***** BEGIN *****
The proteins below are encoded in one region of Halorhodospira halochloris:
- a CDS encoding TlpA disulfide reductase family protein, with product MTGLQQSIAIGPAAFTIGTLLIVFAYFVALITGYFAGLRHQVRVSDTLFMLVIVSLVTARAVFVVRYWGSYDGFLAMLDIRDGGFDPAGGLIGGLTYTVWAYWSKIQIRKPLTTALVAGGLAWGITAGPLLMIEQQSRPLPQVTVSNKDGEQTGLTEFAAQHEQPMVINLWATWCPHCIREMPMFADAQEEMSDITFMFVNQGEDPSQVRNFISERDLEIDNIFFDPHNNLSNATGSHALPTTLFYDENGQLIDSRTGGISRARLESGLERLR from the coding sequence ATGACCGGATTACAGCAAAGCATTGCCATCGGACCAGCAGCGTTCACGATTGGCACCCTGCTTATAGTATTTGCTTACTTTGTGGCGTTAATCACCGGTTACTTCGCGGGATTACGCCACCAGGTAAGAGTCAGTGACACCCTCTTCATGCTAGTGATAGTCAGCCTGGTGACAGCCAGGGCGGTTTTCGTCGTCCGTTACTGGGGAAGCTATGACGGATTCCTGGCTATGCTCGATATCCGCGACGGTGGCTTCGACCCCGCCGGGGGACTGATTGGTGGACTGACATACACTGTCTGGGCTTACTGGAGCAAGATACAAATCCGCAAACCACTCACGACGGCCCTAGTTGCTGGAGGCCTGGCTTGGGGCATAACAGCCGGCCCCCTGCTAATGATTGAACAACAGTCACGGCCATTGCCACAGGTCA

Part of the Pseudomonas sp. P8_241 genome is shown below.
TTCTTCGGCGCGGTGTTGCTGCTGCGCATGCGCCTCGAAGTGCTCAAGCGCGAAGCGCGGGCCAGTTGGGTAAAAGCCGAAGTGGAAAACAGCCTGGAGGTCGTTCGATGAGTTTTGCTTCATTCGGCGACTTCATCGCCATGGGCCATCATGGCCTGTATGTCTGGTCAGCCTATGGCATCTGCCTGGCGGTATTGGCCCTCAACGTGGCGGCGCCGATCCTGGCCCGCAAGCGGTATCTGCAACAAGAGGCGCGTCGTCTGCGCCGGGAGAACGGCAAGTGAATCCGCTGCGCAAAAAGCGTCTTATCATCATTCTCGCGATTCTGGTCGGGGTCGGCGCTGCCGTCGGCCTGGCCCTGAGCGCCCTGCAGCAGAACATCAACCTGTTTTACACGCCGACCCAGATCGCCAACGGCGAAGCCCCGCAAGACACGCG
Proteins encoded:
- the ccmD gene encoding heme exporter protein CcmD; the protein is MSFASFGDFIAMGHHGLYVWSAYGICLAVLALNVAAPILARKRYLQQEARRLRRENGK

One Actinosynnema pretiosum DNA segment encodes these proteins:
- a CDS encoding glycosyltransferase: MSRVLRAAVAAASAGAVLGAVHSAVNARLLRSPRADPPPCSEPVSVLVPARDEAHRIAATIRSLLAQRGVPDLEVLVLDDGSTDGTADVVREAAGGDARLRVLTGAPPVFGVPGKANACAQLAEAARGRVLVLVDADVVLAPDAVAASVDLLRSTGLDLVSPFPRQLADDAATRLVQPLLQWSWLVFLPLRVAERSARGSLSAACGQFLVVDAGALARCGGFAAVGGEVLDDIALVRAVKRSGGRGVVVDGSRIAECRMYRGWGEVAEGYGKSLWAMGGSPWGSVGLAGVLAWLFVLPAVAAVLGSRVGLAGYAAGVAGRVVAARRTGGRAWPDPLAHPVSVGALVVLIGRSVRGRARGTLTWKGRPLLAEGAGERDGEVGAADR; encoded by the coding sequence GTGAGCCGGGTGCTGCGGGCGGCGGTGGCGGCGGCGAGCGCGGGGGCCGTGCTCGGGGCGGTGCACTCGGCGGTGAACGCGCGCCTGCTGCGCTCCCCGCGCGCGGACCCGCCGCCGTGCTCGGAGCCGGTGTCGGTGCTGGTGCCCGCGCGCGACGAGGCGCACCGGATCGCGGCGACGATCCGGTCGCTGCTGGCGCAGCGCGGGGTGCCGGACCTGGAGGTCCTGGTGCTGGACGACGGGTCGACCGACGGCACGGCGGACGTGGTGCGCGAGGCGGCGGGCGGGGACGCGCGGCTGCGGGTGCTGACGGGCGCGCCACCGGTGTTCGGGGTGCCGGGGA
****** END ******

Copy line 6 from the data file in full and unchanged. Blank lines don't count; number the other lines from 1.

- the ccmD gene encoding heme exporter protein CcmD; the protein is MSFASFGDFIAMGHHGLYVWSAYGICLAVLALNVAAPILARKRYLQQEARRLRRENGK